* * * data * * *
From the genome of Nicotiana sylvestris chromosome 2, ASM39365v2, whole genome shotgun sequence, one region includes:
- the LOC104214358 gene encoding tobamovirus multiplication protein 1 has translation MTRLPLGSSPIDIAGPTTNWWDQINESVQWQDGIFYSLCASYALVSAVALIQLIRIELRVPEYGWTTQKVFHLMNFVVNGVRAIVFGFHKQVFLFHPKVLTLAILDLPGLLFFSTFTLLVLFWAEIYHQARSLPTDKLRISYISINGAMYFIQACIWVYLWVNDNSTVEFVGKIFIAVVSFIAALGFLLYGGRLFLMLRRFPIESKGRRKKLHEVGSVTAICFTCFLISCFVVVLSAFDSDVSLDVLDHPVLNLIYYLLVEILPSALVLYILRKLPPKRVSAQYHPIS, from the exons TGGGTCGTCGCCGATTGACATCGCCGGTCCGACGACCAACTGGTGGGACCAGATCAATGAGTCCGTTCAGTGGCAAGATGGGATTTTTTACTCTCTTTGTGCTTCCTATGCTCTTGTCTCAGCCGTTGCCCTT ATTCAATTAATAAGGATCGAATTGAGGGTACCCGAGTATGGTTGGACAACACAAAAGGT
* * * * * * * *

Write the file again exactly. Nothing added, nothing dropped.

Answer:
From the genome of Nicotiana sylvestris chromosome 2, ASM39365v2, whole genome shotgun sequence, one region includes:
- the LOC104214358 gene encoding tobamovirus multiplication protein 1 has translation MTRLPLGSSPIDIAGPTTNWWDQINESVQWQDGIFYSLCASYALVSAVALIQLIRIELRVPEYGWTTQKVFHLMNFVVNGVRAIVFGFHKQVFLFHPKVLTLAILDLPGLLFFSTFTLLVLFWAEIYHQARSLPTDKLRISYISINGAMYFIQACIWVYLWVNDNSTVEFVGKIFIAVVSFIAALGFLLYGGRLFLMLRRFPIESKGRRKKLHEVGSVTAICFTCFLISCFVVVLSAFDSDVSLDVLDHPVLNLIYYLLVEILPSALVLYILRKLPPKRVSAQYHPIS, from the exons TGGGTCGTCGCCGATTGACATCGCCGGTCCGACGACCAACTGGTGGGACCAGATCAATGAGTCCGTTCAGTGGCAAGATGGGATTTTTTACTCTCTTTGTGCTTCCTATGCTCTTGTCTCAGCCGTTGCCCTT ATTCAATTAATAAGGATCGAATTGAGGGTACCCGAGTATGGTTGGACAACACAAAAGGT